For defense against wildlife, you take pepper spray, as mentioned earlier, but you can also carry a stick when walking to help protect yourself from wild dogs or other creatures if you need to. Also, choose areas that aren’t known for criminal elements so that you know your family will be safe.
Staying safe while camping is about common sense. Understanding your environment, bringing the right tools and equipment, and then staying aware at all times will keep you a lot safer than going in without a plan.
The type of food that you eat while camping is totally dependent upon the type of storage you have for your food. If you have an RV, you can store and prepare meals that aren’t much different from home. But if you only have access to a cooler, a campfire, and maybe a grill, then everything is different.
Can you keep cold food cold and hot food hot? If not, then you may want to opt for safer raw food ingredients like salad and fruit, along with canned items. One way to do it is to eat well the first night (something like steak and potatoes cooked over the fire), and then the latter days, eat more canned food since food in a cooler will only last as long as you have ice.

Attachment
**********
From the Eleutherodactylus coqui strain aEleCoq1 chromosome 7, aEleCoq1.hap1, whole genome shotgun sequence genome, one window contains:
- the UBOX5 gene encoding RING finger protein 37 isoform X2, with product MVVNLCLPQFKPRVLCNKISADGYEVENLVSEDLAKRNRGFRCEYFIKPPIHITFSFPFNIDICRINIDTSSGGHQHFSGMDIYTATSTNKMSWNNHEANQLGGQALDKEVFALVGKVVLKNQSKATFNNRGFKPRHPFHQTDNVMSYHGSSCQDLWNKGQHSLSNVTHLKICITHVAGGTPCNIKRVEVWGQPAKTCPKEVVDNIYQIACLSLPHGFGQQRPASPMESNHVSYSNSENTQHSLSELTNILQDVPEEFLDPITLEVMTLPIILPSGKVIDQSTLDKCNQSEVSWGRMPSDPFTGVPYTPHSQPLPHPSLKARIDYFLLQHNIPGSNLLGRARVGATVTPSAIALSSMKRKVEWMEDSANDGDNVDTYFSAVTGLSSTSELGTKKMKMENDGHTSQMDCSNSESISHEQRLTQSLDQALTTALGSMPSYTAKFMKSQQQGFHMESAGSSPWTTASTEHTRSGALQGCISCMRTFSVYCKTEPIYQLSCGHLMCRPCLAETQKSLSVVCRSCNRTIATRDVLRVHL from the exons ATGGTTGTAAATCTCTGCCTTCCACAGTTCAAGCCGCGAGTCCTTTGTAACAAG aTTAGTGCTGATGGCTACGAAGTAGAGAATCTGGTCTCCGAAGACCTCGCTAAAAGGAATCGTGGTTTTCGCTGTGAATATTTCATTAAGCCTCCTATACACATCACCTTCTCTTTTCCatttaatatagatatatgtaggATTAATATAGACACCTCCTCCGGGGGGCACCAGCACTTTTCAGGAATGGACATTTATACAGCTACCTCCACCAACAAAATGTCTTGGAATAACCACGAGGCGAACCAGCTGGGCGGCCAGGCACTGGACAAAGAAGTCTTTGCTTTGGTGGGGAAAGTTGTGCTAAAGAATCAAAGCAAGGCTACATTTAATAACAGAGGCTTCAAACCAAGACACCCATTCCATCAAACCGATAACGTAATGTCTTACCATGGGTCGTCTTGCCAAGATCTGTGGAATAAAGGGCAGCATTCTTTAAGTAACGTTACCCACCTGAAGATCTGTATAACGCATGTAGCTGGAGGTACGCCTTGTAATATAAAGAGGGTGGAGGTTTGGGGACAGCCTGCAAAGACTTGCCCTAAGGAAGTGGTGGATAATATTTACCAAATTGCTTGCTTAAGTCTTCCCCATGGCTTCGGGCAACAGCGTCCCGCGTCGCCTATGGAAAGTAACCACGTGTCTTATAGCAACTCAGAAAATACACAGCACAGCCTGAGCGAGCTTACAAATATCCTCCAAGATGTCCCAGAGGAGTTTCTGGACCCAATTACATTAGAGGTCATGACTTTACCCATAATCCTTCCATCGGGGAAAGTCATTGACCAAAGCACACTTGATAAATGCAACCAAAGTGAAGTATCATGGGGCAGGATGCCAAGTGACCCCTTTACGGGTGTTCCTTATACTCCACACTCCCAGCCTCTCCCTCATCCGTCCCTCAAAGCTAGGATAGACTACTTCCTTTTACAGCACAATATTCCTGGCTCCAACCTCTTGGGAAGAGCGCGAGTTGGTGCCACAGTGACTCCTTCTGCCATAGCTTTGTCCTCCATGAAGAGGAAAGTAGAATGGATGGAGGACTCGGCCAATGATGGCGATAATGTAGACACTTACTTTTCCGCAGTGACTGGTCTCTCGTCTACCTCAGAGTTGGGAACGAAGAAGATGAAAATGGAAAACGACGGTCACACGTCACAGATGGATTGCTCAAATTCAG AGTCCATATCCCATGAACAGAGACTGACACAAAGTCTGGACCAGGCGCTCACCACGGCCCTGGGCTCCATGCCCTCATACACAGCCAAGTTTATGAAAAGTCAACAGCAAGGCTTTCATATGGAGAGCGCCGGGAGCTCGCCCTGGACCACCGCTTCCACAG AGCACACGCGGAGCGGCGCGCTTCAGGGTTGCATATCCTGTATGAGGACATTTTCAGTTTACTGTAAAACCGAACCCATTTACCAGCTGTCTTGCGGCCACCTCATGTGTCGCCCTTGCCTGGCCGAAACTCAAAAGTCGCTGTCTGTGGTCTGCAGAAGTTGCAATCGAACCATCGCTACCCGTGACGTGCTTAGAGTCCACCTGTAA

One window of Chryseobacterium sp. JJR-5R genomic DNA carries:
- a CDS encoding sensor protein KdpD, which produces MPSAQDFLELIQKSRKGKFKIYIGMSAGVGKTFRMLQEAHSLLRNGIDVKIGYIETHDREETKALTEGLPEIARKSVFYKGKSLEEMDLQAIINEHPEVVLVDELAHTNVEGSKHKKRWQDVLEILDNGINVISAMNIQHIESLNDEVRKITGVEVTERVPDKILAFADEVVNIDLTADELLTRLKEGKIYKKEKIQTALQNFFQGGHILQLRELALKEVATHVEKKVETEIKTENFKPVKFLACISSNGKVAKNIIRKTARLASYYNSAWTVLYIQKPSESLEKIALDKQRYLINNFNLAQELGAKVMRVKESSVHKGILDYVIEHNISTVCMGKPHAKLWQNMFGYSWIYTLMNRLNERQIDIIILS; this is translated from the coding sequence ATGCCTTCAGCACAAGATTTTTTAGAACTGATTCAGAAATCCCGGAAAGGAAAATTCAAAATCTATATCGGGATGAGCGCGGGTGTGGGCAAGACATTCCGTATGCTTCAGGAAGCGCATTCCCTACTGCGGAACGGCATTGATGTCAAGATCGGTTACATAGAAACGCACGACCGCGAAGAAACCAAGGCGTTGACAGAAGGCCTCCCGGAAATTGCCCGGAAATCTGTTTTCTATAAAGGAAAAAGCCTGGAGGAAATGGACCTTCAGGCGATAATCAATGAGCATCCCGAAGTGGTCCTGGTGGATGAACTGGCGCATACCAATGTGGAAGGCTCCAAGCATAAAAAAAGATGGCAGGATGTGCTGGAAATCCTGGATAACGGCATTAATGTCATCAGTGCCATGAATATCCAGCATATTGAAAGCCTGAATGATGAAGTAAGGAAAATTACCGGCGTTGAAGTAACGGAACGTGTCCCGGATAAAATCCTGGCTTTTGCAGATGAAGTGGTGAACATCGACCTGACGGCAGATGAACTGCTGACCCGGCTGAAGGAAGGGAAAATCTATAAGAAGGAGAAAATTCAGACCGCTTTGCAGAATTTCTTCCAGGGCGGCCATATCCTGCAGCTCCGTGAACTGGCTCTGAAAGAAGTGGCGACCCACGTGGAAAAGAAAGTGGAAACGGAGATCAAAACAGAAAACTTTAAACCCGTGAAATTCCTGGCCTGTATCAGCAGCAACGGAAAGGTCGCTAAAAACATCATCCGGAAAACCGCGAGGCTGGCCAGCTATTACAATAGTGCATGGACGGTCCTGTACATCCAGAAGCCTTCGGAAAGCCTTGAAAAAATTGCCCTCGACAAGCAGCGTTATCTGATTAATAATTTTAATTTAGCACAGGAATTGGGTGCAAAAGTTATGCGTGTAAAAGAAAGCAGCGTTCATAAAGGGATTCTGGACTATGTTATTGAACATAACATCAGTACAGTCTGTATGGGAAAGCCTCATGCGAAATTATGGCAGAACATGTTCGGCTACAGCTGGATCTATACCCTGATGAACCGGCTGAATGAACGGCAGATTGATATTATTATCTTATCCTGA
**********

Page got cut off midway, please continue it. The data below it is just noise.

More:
PREP BEFORE YOU LEAVE
However, you decide to do it, always prep everything before you go. Get all the prep for each meal and snack out of the way because it’ll be a lot easier to pack and store this way. Plus, it’ll make fixing it a breeze. You don’t want to spend all your vacation cooking and cleaning, making it easy for yourself.
THINK ABOUT WHERE YOU WILL COOK
Another thing to think about is where you’ll be cooking. If it’s a hike from your sleeping site due to rules and regulations of the area, consider how you’ll tote everything there and back.
BRING A BACKUP
When something can go wrong, it will. While a campsite might advertise that they have gas for gas grills, what if they’re out and there is no one to call? What if your camper fridge breaks? You don’t want to have to cancel your trip due to starvation. Consider packing potatoes, bread, peanut butter, and canned items
that are easy to cook and prepare regardless of the situation.
KEEP IT LIGHT AND EASY